An “ASR” envelope stands for Attack, Sustain, and Release, which are three stages of an envelope generator used to shape the amplitude or other parameters of a sound over time. The ASR envelope is a simpler version of the more common ADSR (Attack, Decay, Sustain, Release) envelope, with the Decay stage removed. The three stages of the ASR envelope are:
- Attack: This is the first stage, during which the control voltage rises from its initial value (usually zero) to its peak value. The attack time determines how quickly this rise occurs, with shorter attack times producing a faster, more immediate onset of the sound, and longer attack times creating a slower, more gradual increase in amplitude or other parameter.
- Sustain: This is the second stage, during which the control voltage remains at its peak value for as long as the note is held or the gate signal is active. Unlike the other stages, the sustain stage does not have a specified duration; instead, it is determined by the length of the gate signal or the amount of time the note is held.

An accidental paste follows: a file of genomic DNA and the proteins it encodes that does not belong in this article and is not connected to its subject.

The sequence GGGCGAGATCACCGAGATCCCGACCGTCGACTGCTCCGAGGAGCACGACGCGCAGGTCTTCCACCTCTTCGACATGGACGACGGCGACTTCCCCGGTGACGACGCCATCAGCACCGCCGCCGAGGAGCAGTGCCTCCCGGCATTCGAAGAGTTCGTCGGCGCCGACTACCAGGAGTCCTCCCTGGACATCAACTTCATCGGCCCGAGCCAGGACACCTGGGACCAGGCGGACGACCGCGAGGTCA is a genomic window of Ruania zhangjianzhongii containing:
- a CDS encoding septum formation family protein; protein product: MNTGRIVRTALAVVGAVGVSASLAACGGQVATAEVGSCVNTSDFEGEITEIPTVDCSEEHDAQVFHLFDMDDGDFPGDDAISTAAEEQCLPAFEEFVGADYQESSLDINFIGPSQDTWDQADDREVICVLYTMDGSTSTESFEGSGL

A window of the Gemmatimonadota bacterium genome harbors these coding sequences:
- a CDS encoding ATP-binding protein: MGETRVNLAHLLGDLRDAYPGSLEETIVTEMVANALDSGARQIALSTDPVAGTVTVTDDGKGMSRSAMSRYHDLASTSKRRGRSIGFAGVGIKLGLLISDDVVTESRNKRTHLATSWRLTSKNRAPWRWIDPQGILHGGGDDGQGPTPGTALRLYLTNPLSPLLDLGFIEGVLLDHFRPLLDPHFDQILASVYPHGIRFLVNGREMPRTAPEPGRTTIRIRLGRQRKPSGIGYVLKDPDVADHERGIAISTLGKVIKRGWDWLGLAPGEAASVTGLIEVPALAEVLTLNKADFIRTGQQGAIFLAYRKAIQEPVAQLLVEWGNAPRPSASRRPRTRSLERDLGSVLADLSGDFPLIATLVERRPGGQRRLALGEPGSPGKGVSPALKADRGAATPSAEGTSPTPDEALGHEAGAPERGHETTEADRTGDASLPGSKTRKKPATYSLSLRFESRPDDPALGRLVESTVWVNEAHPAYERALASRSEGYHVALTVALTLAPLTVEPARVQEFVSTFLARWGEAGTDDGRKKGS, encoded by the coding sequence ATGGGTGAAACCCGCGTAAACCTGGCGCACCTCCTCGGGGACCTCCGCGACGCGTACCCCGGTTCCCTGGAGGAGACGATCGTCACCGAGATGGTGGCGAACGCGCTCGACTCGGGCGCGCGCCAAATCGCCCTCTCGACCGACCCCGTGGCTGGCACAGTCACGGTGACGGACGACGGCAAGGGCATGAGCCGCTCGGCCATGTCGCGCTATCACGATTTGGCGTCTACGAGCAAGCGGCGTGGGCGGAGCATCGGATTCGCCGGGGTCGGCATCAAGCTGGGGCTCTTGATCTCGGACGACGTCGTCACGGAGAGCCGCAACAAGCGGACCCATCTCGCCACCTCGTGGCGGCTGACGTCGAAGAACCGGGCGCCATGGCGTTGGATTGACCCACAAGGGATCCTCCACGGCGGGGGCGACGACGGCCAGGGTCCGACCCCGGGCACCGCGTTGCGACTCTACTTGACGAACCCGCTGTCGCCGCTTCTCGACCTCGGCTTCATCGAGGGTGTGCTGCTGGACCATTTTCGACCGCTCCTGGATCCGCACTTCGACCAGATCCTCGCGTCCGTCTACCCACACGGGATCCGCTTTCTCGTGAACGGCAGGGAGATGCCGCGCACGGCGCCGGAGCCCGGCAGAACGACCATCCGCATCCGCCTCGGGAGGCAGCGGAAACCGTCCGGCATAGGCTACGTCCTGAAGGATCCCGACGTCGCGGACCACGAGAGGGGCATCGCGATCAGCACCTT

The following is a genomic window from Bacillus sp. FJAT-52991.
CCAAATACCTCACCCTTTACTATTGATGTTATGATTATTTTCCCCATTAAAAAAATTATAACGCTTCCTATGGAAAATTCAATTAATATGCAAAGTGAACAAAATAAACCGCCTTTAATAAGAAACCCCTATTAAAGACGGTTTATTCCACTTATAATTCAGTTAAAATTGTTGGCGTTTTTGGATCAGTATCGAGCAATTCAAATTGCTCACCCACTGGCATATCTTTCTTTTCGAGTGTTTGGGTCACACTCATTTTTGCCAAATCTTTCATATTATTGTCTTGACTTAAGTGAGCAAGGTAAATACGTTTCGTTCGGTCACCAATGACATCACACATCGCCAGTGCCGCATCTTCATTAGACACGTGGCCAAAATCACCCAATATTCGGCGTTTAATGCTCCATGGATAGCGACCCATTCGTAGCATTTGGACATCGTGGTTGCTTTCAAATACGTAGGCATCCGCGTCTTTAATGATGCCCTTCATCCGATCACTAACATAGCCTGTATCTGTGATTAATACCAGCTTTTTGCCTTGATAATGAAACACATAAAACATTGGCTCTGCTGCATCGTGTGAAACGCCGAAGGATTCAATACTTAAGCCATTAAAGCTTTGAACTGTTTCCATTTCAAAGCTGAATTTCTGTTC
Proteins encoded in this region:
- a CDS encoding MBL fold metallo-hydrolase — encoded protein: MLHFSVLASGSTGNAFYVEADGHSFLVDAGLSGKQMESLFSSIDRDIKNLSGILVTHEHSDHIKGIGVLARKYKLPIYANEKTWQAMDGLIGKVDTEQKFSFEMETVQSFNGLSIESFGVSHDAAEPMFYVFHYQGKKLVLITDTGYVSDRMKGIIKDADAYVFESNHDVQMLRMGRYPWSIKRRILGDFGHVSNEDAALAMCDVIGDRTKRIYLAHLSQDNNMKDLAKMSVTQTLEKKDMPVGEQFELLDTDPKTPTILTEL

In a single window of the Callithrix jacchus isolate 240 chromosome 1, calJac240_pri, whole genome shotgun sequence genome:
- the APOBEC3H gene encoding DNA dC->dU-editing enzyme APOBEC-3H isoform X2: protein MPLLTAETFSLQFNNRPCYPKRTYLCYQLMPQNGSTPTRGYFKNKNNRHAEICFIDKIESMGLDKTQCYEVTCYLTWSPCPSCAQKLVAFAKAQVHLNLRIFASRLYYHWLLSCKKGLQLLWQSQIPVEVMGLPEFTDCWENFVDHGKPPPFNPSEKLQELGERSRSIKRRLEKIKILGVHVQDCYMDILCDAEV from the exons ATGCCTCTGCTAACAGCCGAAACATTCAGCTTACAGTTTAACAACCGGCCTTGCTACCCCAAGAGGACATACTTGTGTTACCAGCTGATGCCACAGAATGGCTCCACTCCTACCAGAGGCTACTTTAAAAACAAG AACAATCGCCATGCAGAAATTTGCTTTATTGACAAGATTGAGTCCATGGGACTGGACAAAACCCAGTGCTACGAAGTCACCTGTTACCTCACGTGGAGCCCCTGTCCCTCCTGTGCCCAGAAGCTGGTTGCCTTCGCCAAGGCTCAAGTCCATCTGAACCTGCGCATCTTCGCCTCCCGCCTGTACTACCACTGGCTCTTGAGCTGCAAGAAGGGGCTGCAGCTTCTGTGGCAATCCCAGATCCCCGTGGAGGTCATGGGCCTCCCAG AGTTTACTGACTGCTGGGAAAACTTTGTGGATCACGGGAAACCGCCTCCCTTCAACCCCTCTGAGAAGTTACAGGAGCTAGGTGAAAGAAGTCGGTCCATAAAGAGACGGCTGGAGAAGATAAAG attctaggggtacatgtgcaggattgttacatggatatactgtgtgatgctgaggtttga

- Release: This is the third stage, during which the control voltage falls from its peak value back to its initial value after a note is released or the gate signal is deactivated. The release time determines how quickly this decrease occurs, with shorter release times producing a faster, more abrupt fade-out of the sound, and longer release times resulting in a slower, more gradual decay.
By adjusting the attack, sustain, and release parameters, a musician can shape the dynamic characteristics and articulation of a sound, offering a range of expressive possibilities. ASR envelopes are suitable for various types of sounds, including pads, leads, and plucked or struck instruments, where the sustain portion of the sound is determined by the length of the gate signal or the duration of the held note.